Saying no to the (who knew?) national raisin reserve


Photo by Mariam via Flickr, used under a Creative Commons license (CC BY-NC 2.0)

David A. Fahrenthold at The Washington Post penned a fascinating story recently about one farmer’s decision to opt out of a decades-old federal farm-support program. As he describes,

In the world of dried fruit, America has no greater outlaw than Marvin Horne, 68.

Horne, a raisin farmer, has been breaking the law for 11 solid years. He now owes the U.S. government at least $650,000 in unpaid fines. And 1.2 million pounds of unpaid raisins, roughly equal to his entire harvest for four years.

His crime? Horne defied one of the strangest arms of the federal bureaucracy — a farm program created to solve a problem during the Truman administration, and never turned off.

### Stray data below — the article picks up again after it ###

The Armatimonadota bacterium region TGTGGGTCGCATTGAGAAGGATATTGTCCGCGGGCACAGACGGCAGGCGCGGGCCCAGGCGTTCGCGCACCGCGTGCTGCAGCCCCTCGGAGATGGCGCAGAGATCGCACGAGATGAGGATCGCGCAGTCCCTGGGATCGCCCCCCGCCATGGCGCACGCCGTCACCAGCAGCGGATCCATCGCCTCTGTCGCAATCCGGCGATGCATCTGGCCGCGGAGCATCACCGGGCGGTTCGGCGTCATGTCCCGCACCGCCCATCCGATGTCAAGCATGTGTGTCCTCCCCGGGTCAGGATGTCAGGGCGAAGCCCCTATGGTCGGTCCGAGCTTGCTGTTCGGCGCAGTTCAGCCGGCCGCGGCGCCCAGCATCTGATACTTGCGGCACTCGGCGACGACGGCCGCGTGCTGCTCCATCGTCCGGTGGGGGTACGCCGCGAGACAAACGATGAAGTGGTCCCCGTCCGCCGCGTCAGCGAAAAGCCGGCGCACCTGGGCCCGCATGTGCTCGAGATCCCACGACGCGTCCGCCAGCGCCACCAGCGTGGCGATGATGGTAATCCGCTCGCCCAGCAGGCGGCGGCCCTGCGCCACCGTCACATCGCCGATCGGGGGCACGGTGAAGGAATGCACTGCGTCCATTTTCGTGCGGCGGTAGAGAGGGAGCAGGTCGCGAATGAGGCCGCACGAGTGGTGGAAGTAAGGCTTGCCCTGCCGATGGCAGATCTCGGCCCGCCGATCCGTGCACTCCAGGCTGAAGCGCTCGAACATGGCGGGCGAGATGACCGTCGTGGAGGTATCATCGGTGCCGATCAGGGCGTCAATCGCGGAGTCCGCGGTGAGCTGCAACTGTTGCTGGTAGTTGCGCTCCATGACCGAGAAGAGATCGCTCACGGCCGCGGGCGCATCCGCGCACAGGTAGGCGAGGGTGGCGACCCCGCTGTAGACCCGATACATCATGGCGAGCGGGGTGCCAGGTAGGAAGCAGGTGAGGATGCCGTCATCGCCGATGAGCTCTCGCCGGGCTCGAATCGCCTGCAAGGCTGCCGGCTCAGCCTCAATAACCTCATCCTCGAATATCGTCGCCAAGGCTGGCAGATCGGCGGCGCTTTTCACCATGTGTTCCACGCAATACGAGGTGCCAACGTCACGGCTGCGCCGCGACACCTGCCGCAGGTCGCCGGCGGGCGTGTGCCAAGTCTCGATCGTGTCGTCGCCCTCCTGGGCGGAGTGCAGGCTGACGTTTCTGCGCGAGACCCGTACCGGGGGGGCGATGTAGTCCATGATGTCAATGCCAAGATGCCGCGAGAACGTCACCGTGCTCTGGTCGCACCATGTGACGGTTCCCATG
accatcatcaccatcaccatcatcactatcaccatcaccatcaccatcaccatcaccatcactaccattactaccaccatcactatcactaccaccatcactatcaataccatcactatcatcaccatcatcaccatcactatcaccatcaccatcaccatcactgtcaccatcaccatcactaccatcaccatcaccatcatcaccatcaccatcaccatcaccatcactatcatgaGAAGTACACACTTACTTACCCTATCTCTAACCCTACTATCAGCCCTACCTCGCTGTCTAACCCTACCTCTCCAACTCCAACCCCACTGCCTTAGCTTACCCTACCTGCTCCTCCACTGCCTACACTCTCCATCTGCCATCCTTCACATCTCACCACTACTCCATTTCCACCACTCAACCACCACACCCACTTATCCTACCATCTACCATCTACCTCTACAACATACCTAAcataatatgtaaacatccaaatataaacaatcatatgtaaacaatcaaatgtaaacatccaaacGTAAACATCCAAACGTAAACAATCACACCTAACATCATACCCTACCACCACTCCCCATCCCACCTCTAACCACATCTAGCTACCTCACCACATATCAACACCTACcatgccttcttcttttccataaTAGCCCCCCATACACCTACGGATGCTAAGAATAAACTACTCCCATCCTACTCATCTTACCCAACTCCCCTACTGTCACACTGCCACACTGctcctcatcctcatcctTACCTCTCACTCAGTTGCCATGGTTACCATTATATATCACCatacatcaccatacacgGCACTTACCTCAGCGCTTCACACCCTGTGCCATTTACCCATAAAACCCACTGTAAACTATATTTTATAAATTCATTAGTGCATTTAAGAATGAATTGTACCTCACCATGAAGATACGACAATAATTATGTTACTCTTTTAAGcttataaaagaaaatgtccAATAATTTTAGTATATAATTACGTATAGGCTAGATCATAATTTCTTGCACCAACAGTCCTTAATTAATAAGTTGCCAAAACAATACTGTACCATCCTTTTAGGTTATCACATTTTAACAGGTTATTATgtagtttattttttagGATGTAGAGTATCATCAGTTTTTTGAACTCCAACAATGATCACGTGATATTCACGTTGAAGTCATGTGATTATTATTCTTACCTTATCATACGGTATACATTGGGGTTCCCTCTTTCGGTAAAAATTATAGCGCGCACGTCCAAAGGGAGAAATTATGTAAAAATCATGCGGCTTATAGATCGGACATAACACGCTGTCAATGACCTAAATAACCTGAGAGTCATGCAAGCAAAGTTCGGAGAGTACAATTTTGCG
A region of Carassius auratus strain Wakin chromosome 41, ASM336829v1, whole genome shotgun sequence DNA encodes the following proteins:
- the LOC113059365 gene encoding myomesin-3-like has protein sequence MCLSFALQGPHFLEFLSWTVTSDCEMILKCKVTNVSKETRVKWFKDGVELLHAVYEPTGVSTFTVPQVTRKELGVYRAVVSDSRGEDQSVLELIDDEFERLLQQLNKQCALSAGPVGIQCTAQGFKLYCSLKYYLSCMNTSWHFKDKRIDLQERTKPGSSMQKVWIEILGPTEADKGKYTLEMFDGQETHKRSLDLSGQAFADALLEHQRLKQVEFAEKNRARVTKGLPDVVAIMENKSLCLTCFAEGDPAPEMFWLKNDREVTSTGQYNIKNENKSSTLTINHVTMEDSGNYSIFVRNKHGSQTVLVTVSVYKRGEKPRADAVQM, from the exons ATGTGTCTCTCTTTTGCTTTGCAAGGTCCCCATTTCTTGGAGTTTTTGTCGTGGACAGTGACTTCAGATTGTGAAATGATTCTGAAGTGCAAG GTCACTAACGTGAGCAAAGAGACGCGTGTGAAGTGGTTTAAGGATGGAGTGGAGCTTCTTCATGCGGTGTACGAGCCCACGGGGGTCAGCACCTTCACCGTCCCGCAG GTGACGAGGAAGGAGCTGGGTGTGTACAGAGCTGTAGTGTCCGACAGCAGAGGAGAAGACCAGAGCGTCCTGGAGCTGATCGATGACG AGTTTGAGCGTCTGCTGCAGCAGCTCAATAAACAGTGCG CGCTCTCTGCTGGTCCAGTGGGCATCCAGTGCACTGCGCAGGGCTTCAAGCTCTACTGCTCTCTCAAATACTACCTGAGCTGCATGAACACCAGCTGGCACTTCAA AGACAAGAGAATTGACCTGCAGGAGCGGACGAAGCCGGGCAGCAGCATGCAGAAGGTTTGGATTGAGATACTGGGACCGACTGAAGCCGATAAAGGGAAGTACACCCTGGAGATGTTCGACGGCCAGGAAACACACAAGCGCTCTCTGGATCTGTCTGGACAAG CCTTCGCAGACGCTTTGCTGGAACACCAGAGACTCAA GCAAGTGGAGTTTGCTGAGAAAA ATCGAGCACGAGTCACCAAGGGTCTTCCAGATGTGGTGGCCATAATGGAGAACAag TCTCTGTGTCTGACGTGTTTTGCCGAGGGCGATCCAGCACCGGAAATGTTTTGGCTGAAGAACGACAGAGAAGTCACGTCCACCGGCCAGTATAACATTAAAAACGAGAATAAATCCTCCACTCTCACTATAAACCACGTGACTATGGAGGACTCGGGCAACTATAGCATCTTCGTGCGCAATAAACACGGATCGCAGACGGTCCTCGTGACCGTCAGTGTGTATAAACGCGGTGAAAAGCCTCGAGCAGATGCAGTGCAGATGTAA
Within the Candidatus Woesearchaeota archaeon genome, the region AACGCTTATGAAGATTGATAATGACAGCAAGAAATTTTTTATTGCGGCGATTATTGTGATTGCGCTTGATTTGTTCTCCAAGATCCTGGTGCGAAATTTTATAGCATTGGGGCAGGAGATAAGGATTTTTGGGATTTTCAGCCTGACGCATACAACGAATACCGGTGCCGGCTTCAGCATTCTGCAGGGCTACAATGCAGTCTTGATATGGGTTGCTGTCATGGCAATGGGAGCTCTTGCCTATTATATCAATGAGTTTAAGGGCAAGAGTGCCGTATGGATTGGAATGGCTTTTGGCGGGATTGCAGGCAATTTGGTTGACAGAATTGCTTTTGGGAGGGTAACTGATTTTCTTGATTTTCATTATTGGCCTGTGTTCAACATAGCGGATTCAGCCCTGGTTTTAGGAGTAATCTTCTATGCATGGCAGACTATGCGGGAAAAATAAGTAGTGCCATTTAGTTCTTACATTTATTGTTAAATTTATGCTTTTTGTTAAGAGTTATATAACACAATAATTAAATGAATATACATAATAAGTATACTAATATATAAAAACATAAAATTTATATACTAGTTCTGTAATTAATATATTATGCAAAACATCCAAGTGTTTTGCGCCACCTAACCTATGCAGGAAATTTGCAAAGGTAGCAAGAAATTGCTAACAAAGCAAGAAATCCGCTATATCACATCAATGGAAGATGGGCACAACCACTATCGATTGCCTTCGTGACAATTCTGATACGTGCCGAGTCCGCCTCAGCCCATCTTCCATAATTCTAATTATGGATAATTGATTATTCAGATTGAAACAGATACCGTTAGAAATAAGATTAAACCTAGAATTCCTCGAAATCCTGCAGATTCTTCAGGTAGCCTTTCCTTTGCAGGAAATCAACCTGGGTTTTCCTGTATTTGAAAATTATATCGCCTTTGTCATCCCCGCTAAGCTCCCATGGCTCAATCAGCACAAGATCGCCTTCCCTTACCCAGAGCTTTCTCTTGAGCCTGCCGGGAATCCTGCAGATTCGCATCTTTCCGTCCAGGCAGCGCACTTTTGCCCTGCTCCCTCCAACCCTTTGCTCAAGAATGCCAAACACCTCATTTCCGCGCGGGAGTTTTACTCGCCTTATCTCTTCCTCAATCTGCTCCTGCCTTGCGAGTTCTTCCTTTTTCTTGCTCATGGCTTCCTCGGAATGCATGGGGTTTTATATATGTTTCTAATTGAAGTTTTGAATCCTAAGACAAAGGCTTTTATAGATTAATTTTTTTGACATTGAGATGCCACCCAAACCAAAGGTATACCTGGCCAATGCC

He said no to the national raisin reserve….

It works like this: In a given year, the government may decide that farmers are growing more raisins than Americans will want to eat. That would cause supply to outstrip demand. Raisin prices would drop. And raisin farmers might go out of business.

To prevent that, the government does something drastic. It takes away a percentage of every farmer’s raisins. Often, without paying for them.

Horne’s refusal has landed him in court. In fact, the legal wrangling made it all the way to the Supreme Court this spring, but the saga isn’t over yet. For the full story, head here for Fahrenthold’s article as well as a short video version of the story.


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